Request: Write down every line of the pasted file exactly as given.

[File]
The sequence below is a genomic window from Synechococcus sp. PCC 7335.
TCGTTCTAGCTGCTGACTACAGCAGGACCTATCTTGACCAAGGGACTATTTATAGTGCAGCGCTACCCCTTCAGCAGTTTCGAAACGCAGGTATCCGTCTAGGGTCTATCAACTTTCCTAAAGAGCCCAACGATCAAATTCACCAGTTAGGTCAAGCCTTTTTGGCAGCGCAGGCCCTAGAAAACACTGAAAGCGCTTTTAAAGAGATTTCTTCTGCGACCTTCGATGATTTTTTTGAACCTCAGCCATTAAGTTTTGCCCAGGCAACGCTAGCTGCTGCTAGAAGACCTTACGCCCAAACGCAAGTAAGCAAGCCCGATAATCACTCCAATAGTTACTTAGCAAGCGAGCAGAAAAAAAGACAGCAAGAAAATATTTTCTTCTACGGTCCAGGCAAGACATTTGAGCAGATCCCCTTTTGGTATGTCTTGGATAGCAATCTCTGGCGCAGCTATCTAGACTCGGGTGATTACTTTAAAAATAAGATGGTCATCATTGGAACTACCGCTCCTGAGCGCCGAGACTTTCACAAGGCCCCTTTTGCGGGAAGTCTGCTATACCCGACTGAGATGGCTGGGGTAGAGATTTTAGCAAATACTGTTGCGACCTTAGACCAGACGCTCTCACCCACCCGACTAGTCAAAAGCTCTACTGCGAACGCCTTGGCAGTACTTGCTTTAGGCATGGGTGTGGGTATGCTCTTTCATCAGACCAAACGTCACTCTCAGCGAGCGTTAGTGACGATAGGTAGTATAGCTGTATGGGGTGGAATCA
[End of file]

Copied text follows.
The sequence below is a genomic window from Synechococcus sp. PCC 7335.
TCGTTCTAGCTGCTGACTACAGCAGGACCTATCTTGACCAAGGGACTATTTATAGTGCAGCGCTACCCCTTCAGCAGTTTCGAAACGCAGGTATCCGTCTAGGGTCTATCAACTTTCCTAAAGAGCCCAACGATCAAATTCACCAGTTAGGTCAAGCCTTTTTGGCAGCGCAGGCCCTAGAAAACACTGAAAGCGCTTTTAAAGAGATTTCTTCTGCGACCTTCGATGATTTTTTTGAACCTCAGCCATTAAGTTTTGCCCAGGCAACGCTAGCTGCTGCTAGAAGACCTTACGCCCAAACGCAAGTAAGCAAGCCCGATAATCACTCCAATAGTTACTTAGCAAGCGAGCAGAAAAAAAGACAGCAAGAAAATATTTTCTTCTACGGTCCAGGCAAGACATTTGAGCAGATCCCCTTTTGGTATGTCTTGGATAGCAATCTCTGGCGCAGCTATCTAGACTCGGGTGATTACTTTAAAAATAAGATGGTCATCATTGGAACTACCGCTCCTGAGCGCCGAGACTTTCACAAGGCCCCTTTTGCGGGAAGTCTGCTATACCCGACTGAGATGGCTGGGGTAGAGATTTTAGCAAATACTGTTGCGACCTTAGACCAGACGCTCTCACCCACCCGACTAGTCAAAAGCTCTACTGCGAACGCCTTGGCAGTACTTGCTTTAGGCATGGGTGTGGGTATGCTCTTTCATCAGACCAAACGTCACTCTCAGCGAGCGTTAGTGACGATAGGTAGTATAGCTGTATGGGGTGGAATCA